Home New name and logo, same commitment to health for Sentara RMH

New name and logo, same commitment to health for Sentara RMH

The next evolution of the Sentara brand is here. Sentara announced a new name and logo today.

The new name is Sentara Health to reflect the health organization’s enhanced focus on promoting the overall health and well-being of patients, members and communities.

The name change also represents the deeper alignment between Sentara’s healthcare services and health plans. By the end of 2023, Sentara will no longer offer the Optima Health and Virginia Premier brands, but combine then into one brand called Sentara Health Plans.

“It is an exciting day for all of us here at Sentara. Our new name and logo help us show our commitment to making healthcare simple, seamless, personal, and more affordable,” Sentara President and CEO Dennis Matheis said. “By leveraging both healthcare services and a variety of health plan options, we are creating greater access for consumers to receive high-quality healthcare.”

Recognized by Forbes as “Best Employer for Veterans” in 2022, Sentara was founded 135 years ago, and is one of the largest health systems in the Mid-Atlantic and the Southeast of the United States. Sentara has 30,000 employees and 12 hospitals in Virginia and North Carolina.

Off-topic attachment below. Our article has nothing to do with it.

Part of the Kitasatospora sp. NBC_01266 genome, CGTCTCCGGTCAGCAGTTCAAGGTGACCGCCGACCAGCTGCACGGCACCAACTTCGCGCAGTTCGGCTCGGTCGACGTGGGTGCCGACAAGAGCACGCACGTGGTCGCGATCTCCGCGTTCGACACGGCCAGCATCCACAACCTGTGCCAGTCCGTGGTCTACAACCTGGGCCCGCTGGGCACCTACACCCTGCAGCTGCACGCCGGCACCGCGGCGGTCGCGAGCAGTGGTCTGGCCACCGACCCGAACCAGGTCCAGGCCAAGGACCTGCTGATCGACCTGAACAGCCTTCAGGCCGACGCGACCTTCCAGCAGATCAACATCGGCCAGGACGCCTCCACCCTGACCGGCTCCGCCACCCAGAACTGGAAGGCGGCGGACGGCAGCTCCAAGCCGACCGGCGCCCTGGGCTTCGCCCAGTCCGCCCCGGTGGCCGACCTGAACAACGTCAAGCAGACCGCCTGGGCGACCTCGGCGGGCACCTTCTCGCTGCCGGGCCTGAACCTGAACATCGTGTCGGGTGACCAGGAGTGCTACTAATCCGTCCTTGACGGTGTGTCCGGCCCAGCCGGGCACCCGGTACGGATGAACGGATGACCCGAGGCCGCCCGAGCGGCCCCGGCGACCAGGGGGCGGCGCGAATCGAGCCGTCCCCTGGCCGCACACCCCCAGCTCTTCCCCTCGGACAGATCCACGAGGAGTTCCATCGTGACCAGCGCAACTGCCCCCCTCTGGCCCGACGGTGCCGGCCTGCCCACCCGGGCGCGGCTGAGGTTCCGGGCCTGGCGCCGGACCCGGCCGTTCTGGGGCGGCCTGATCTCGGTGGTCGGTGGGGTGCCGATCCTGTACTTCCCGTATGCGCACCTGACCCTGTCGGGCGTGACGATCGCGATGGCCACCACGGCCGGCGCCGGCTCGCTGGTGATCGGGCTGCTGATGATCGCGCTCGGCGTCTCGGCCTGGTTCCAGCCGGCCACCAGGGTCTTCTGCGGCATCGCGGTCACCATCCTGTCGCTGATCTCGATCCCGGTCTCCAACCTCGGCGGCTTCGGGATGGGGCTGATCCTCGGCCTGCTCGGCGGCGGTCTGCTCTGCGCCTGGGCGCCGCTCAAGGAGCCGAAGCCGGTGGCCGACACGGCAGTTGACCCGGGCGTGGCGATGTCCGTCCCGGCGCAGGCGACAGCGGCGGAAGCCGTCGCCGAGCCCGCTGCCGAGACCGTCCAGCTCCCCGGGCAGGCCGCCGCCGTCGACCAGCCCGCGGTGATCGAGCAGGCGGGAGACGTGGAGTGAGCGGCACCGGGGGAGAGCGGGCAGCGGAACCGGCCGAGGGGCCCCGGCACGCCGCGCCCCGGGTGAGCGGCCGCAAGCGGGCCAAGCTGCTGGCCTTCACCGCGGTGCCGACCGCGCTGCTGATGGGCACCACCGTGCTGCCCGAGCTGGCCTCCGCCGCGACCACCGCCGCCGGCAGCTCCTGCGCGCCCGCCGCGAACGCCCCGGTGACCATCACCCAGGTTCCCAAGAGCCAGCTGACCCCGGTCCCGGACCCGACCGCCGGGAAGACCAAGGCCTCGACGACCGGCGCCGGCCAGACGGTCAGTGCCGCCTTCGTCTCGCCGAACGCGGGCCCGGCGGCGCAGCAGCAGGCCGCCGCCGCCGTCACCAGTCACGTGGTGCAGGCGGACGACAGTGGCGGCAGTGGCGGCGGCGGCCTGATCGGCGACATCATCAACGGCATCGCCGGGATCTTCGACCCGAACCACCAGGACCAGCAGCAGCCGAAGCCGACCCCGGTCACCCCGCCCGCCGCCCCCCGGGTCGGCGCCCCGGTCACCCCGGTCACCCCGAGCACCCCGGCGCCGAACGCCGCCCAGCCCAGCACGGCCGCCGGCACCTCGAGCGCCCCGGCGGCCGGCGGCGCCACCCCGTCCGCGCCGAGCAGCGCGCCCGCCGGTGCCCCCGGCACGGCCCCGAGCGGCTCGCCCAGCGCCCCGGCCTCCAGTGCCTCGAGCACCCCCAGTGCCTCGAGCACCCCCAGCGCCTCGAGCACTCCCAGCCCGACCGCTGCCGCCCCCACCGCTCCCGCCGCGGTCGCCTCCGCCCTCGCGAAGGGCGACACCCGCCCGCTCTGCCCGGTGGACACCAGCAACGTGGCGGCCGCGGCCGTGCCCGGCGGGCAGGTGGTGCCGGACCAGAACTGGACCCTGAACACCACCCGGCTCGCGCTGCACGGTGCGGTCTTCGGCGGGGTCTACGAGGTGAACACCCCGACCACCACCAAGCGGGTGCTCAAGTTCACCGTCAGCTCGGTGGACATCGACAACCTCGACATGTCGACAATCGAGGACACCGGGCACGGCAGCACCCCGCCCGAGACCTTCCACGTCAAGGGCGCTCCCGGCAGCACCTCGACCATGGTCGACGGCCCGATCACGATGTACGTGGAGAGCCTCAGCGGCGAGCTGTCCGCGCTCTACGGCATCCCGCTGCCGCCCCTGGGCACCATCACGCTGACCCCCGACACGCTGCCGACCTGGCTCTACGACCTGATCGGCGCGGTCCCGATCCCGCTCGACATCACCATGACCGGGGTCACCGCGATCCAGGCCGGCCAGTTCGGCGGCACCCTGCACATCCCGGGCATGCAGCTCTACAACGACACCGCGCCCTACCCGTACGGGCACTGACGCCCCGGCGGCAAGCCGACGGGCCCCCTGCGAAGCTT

The new name and logo come after more than a year of market research and communication with patients, members, communities, individuals and colleagues. The new logo retains elements of the original logo, including the beloved “swoosh,” which consumers told Sentara represents the “gold standard” in healthcare. Connection to the communities Sentara serves helped create the design of the new logo and look.

“Our name may be changing to reflect healthcare today and, in the future,” Matheis said, “but our commitment to our mission, to improve health every day, is stronger than ever.”

Rebecca Barnabi

Rebecca Barnabi

Rebecca J. Barnabi is the national editor of Augusta Free Press. A graduate of the University of Mary Washington, she began her journalism career at The Fredericksburg Free-Lance Star. In 2013, she was awarded first place for feature writing in the Maryland, Delaware, District of Columbia Awards Program, and was honored by the Virginia School Boards Association’s 2019 Media Honor Roll Program for her coverage of Waynesboro Schools. Her background in newspapers includes writing about features, local government, education and the arts.